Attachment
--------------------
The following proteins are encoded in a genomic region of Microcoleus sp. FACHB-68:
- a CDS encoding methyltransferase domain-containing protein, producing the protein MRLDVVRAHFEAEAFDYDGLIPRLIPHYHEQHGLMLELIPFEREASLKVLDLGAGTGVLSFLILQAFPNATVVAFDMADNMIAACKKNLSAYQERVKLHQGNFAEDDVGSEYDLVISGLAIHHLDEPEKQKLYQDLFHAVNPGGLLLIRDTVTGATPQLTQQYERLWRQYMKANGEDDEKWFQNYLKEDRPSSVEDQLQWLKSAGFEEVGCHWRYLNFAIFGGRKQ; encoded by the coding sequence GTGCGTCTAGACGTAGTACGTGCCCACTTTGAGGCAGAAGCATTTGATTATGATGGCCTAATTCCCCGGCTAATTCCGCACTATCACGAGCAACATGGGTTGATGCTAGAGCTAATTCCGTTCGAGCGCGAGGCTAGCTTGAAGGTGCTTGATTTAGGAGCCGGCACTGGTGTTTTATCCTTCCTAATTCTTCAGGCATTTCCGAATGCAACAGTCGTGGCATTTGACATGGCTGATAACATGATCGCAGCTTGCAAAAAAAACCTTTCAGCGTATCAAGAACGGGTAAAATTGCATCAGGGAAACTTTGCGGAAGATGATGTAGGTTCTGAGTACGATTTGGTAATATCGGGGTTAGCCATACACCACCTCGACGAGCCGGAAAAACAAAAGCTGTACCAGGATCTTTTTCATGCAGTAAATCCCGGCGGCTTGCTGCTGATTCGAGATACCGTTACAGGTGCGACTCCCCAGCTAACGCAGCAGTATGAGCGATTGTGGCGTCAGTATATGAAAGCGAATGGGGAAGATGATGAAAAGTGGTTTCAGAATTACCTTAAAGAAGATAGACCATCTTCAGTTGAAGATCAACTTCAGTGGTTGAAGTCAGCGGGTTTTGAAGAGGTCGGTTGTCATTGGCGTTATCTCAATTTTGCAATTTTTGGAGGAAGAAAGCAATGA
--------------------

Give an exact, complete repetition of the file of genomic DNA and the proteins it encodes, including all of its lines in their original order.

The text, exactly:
The following proteins are encoded in a genomic region of Microcoleus sp. FACHB-68:
- a CDS encoding methyltransferase domain-containing protein, producing the protein MRLDVVRAHFEAEAFDYDGLIPRLIPHYHEQHGLMLELIPFEREASLKVLDLGAGTGVLSFLILQAFPNATVVAFDMADNMIAACKKNLSAYQERVKLHQGNFAEDDVGSEYDLVISGLAIHHLDEPEKQKLYQDLFHAVNPGGLLLIRDTVTGATPQLTQQYERLWRQYMKANGEDDEKWFQNYLKEDRPSSVEDQLQWLKSAGFEEVGCHWRYLNFAIFGGRKQ; encoded by the coding sequence GTGCGTCTAGACGTAGTACGTGCCCACTTTGAGGCAGAAGCATTTGATTATGATGGCCTAATTCCCCGGCTAATTCCGCACTATCACGAGCAACATGGGTTGATGCTAGAGCTAATTCCGTTCGAGCGCGAGGCTAGCTTGAAGGTGCTTGATTTAGGAGCCGGCACTGGTGTTTTATCCTTCCTAATTCTTCAGGCATTTCCGAATGCAACAGTCGTGGCATTTGACATGGCTGATAACATGATCGCAGCTTGCAAAAAAAACCTTTCAGCGTATCAAGAACGGGTAAAATTGCATCAGGGAAACTTTGCGGAAGATGATGTAGGTTCTGAGTACGATTTGGTAATATCGGGGTTAGCCATACACCACCTCGACGAGCCGGAAAAACAAAAGCTGTACCAGGATCTTTTTCATGCAGTAAATCCCGGCGGCTTGCTGCTGATTCGAGATACCGTTACAGGTGCGACTCCCCAGCTAACGCAGCAGTATGAGCGATTGTGGCGTCAGTATATGAAAGCGAATGGGGAAGATGATGAAAAGTGGTTTCAGAATTACCTTAAAGAAGATAGACCATCTTCAGTTGAAGATCAACTTCAGTGGTTGAAGTCAGCGGGTTTTGAAGAGGTCGGTTGTCATTGGCGTTATCTCAATTTTGCAATTTTTGGAGGAAGAAAGCAATGA